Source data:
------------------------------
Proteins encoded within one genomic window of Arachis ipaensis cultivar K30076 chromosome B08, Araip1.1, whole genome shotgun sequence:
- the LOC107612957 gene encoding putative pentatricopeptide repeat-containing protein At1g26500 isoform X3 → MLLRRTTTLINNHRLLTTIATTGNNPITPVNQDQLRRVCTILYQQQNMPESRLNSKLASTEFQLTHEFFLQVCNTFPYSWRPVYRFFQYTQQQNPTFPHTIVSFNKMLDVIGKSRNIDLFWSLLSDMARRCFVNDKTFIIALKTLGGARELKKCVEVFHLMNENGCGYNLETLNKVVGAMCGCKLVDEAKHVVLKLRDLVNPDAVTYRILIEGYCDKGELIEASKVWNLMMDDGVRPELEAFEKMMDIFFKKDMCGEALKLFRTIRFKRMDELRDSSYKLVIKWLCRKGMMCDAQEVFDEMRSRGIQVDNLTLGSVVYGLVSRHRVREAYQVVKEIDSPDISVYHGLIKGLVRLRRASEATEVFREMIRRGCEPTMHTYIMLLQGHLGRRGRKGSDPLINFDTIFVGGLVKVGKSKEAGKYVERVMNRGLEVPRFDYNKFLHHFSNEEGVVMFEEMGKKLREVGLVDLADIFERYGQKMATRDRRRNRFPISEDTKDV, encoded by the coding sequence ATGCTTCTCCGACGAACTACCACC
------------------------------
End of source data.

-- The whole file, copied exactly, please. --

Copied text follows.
Proteins encoded within one genomic window of Arachis ipaensis cultivar K30076 chromosome B08, Araip1.1, whole genome shotgun sequence:
- the LOC107612957 gene encoding putative pentatricopeptide repeat-containing protein At1g26500 isoform X3 → MLLRRTTTLINNHRLLTTIATTGNNPITPVNQDQLRRVCTILYQQQNMPESRLNSKLASTEFQLTHEFFLQVCNTFPYSWRPVYRFFQYTQQQNPTFPHTIVSFNKMLDVIGKSRNIDLFWSLLSDMARRCFVNDKTFIIALKTLGGARELKKCVEVFHLMNENGCGYNLETLNKVVGAMCGCKLVDEAKHVVLKLRDLVNPDAVTYRILIEGYCDKGELIEASKVWNLMMDDGVRPELEAFEKMMDIFFKKDMCGEALKLFRTIRFKRMDELRDSSYKLVIKWLCRKGMMCDAQEVFDEMRSRGIQVDNLTLGSVVYGLVSRHRVREAYQVVKEIDSPDISVYHGLIKGLVRLRRASEATEVFREMIRRGCEPTMHTYIMLLQGHLGRRGRKGSDPLINFDTIFVGGLVKVGKSKEAGKYVERVMNRGLEVPRFDYNKFLHHFSNEEGVVMFEEMGKKLREVGLVDLADIFERYGQKMATRDRRRNRFPISEDTKDV, encoded by the coding sequence ATGCTTCTCCGACGAACTACCACC